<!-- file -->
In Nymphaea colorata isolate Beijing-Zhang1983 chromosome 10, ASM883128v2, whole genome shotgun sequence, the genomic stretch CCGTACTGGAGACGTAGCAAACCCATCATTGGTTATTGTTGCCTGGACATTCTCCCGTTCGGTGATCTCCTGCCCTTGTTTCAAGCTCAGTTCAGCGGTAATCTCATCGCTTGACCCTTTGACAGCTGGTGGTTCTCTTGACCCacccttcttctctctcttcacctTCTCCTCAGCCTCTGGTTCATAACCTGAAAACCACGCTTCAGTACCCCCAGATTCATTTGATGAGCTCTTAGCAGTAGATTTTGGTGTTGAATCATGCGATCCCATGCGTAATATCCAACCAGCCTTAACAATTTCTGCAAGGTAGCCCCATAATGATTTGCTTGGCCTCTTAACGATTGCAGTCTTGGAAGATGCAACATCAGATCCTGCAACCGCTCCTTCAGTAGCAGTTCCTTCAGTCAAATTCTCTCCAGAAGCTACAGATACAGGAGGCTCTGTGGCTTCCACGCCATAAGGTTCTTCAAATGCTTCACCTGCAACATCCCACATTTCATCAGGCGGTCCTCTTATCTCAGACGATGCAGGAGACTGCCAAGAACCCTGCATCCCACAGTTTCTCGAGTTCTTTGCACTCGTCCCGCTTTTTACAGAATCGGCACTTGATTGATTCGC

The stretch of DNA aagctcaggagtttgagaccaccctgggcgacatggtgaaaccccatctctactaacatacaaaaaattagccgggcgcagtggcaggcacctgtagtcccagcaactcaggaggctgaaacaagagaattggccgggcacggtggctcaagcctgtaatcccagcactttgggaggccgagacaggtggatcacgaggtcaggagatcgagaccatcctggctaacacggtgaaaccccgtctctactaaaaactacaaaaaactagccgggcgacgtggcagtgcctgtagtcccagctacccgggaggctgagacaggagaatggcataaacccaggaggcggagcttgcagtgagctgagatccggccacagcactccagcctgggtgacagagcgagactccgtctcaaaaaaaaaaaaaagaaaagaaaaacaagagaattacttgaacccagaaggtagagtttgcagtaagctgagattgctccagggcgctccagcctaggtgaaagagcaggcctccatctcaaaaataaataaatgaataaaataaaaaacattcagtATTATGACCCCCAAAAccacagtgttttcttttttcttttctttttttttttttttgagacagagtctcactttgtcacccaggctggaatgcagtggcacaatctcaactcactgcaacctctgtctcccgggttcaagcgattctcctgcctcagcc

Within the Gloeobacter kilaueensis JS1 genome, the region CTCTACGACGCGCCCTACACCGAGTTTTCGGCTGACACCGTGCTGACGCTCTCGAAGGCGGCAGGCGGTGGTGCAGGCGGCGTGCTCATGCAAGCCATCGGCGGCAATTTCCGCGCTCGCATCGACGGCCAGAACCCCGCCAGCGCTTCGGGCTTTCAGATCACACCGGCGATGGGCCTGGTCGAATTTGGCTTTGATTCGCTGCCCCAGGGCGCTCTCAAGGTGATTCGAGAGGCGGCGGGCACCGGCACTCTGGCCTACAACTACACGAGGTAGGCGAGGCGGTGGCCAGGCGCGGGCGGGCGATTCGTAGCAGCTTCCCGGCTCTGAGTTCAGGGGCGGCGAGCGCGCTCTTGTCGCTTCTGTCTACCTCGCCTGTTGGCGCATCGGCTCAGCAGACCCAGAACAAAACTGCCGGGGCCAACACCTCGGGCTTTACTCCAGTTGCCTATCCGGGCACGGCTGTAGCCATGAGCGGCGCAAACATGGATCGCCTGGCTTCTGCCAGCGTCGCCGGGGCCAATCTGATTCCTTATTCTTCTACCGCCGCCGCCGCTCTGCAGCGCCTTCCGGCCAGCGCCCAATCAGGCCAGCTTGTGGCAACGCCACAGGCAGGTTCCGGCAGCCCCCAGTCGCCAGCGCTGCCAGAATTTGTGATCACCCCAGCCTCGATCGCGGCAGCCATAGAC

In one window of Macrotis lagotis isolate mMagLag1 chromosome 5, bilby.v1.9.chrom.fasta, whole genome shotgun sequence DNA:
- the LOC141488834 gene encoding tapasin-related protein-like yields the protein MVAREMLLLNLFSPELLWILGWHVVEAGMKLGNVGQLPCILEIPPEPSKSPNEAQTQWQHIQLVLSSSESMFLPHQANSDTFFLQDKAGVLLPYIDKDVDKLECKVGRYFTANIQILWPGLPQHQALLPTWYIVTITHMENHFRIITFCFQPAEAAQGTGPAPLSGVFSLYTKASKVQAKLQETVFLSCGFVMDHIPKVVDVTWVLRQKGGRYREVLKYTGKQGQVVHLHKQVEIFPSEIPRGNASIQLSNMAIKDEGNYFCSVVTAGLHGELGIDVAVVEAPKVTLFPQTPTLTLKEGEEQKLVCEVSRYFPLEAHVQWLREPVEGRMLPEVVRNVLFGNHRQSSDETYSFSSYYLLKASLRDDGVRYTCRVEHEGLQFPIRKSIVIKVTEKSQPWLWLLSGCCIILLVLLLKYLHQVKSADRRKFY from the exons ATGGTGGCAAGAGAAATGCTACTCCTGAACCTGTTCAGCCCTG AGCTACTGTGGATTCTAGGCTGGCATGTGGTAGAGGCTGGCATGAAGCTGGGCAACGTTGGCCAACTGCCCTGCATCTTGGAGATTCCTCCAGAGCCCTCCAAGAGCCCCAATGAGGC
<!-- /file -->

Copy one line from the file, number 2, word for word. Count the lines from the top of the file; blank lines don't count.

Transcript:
The stretch of DNA aagctcaggagtttgagaccaccctgggcgacatggtgaaaccccatctctactaacatacaaaaaattagccgggcgcagtggcaggcacctgtagtcccagcaactcaggaggctgaaacaagagaattggccgggcacggtggctcaagcctgtaatcccagcactttgggaggccgagacaggtggatcacgaggtcaggagatcgagaccatcctggctaacacggtgaaaccccgtctctactaaaaactacaaaaaactagccgggcgacgtggcagtgcctgtagtcccagctacccgggaggctgagacaggagaatggcataaacccaggaggcggagcttgcagtgagctgagatccggccacagcactccagcctgggtgacagagcgagactccgtctcaaaaaaaaaaaaaagaaaagaaaaacaagagaattacttgaacccagaaggtagagtttgcagtaagctgagattgctccagggcgctccagcctaggtgaaagagcaggcctccatctcaaaaataaataaatgaataaaataaaaaacattcagtATTATGACCCCCAAAAccacagtgttttcttttttcttttctttttttttttttttgagacagagtctcactttgtcacccaggctggaatgcagtggcacaatctcaactcactgcaacctctgtctcccgggttcaagcgattctcctgcctcagcc